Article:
Penn Progress, “Who Can Dems Trust?” If you read the last Trailer, you learned about the new, negative phase of Pennsylvania’s Democratic U.S. Senate primary, with this PAC supporting Rep. Conor Lamb (D-Pa.) starting to mobilize. Its first ad calls Lt. Gov. John Fetterman a “socialist” three times, once paraphrasing an article and once quoting a county GOP’s attack on him. “Republicans think they crush socialist Fetterman,” a narrator warns, referring to a Politico story that asked whether Fetterman’s support for criminal justice reform was an electoral risk. The warnings about Fetterman get alternated with the most electable facts about Lamb. Senate Democrats knew the ad was coming and didn’t like it; on the trail, Fetterman has begun saying that he won’t spend his money “attacking fellow Democrats,” but he’s criticized the ad.
Citizens for Josh Mandel, “Equality.” This is one of two new ads in Ohio’s GOP U.S. Senate primary, but only Mandel’s features the candidate walking on the Edmund Pettus Bridge in Selma, Ala. (In Mandel’s take, the Selma to Montgomery March was made “so skin color wouldn’t matter,” not to get the Voting Rights Act passed.) “I didn’t do two tours in Anbar province, fighting along Marines of every color, to come home and be called a racist,” says Mandel, as pictures from his time in Iraq appear on-screen.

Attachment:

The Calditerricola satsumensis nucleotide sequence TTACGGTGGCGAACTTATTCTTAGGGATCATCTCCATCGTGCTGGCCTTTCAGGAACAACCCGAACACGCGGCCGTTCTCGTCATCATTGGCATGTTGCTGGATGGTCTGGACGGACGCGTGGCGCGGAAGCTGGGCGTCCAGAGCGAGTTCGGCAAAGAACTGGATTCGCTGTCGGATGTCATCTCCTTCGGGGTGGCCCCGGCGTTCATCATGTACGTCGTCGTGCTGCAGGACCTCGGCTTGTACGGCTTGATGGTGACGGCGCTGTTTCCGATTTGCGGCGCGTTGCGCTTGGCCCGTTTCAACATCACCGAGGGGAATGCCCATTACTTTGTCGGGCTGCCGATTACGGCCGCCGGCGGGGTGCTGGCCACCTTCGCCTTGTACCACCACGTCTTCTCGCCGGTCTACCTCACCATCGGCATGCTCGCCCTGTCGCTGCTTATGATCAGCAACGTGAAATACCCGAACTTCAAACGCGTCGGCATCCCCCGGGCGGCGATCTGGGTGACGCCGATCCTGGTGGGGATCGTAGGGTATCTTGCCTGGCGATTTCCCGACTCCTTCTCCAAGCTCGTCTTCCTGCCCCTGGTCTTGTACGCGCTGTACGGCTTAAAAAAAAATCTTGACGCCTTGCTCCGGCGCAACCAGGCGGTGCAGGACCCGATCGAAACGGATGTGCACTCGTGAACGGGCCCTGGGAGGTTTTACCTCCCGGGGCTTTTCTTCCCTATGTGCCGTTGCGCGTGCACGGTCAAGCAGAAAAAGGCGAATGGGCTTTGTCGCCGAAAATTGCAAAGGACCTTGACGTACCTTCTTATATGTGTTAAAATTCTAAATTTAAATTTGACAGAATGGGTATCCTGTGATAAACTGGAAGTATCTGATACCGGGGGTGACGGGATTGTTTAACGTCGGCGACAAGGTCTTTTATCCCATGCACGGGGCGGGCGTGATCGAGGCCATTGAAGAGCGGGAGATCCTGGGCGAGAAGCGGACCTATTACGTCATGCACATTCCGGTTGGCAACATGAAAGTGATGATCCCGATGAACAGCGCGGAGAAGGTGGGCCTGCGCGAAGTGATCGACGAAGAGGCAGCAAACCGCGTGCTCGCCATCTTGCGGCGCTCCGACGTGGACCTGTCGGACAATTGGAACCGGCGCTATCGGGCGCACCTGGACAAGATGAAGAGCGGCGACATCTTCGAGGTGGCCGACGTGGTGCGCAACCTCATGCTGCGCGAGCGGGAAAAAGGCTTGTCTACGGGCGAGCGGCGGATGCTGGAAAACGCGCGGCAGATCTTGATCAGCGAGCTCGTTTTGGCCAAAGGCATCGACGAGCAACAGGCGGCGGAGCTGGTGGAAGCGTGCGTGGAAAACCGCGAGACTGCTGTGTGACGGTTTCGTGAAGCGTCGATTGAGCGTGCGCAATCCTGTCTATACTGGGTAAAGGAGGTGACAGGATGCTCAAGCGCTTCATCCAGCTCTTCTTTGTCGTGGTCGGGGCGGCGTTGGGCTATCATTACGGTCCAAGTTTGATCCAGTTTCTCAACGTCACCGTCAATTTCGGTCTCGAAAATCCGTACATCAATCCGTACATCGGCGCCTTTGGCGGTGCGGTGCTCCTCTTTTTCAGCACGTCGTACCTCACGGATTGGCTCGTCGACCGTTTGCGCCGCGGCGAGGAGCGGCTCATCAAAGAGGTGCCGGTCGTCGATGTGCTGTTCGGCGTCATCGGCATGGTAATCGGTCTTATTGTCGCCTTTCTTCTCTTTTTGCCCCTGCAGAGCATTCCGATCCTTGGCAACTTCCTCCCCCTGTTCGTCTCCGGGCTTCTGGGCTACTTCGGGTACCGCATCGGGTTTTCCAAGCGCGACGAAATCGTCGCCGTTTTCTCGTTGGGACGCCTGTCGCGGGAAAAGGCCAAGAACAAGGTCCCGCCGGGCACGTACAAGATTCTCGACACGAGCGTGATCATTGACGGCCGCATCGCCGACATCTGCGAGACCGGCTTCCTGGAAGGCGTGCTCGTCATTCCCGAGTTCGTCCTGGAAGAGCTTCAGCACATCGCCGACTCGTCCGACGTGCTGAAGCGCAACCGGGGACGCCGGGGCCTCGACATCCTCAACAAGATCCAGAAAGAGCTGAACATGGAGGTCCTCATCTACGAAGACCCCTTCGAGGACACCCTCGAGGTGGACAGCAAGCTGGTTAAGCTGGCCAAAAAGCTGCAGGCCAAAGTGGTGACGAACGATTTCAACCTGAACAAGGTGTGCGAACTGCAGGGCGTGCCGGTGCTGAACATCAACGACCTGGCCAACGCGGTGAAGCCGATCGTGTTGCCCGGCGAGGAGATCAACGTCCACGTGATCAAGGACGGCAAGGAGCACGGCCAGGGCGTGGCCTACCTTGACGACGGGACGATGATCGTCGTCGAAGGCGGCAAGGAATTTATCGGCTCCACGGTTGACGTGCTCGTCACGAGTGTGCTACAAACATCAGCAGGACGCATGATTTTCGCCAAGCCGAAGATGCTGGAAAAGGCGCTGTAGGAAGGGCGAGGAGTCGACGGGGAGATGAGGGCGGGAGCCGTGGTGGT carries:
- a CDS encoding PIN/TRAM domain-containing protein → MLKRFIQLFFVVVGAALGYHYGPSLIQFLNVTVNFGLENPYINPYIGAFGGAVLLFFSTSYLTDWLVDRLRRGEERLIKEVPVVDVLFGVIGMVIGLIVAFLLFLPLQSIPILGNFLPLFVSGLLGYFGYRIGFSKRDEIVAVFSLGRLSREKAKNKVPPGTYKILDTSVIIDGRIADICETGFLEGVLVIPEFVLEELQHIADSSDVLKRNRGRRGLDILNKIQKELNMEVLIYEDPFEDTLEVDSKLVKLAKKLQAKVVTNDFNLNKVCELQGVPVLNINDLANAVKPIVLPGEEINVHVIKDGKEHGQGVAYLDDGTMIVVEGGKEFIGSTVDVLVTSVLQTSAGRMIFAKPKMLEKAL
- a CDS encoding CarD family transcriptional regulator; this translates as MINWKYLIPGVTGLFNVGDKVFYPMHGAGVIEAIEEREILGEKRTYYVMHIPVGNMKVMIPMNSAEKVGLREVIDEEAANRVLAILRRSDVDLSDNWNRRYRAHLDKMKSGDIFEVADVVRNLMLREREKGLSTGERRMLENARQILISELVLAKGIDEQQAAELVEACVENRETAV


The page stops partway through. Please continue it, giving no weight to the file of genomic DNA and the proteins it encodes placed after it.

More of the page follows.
Durant for Senate, “Life.” Donald Trump’s endorsement in Alabama’s U.S. Senate race is up for grabs, after he ditched Republican Rep. Mo Brooks (R-Ala.). Mike Durant, a retired Army pilot who was captured in Somalia during the “Black Hawk Down” incident, has poured resources into ads that tell that story, linking them to his politics — like this one, which tells the war story and says it’s why the candidate will fight to end a ruling establishing a constitutional right to legal abortion. “Mike Durant was saved by his brothers, his life spared by the grace of God,” a narrator says. “He believes the unborn deserve the same.”
School Freedom Fund, “Textbook.” Most GOP attacks on former North Carolina governor Pat McCrory, making a comeback bid for U.S. Senate, have portrayed him as a liberal who’ll betray true conservatives. This PAC’s ad does just that, highlighting the Democratic appointments McCrory made to the state education, and citing that as the reason so many things Republicans can’t stand have been debated. “Radical woke professors” approved school textbooks, says a narrator, “pushing critical race theory.”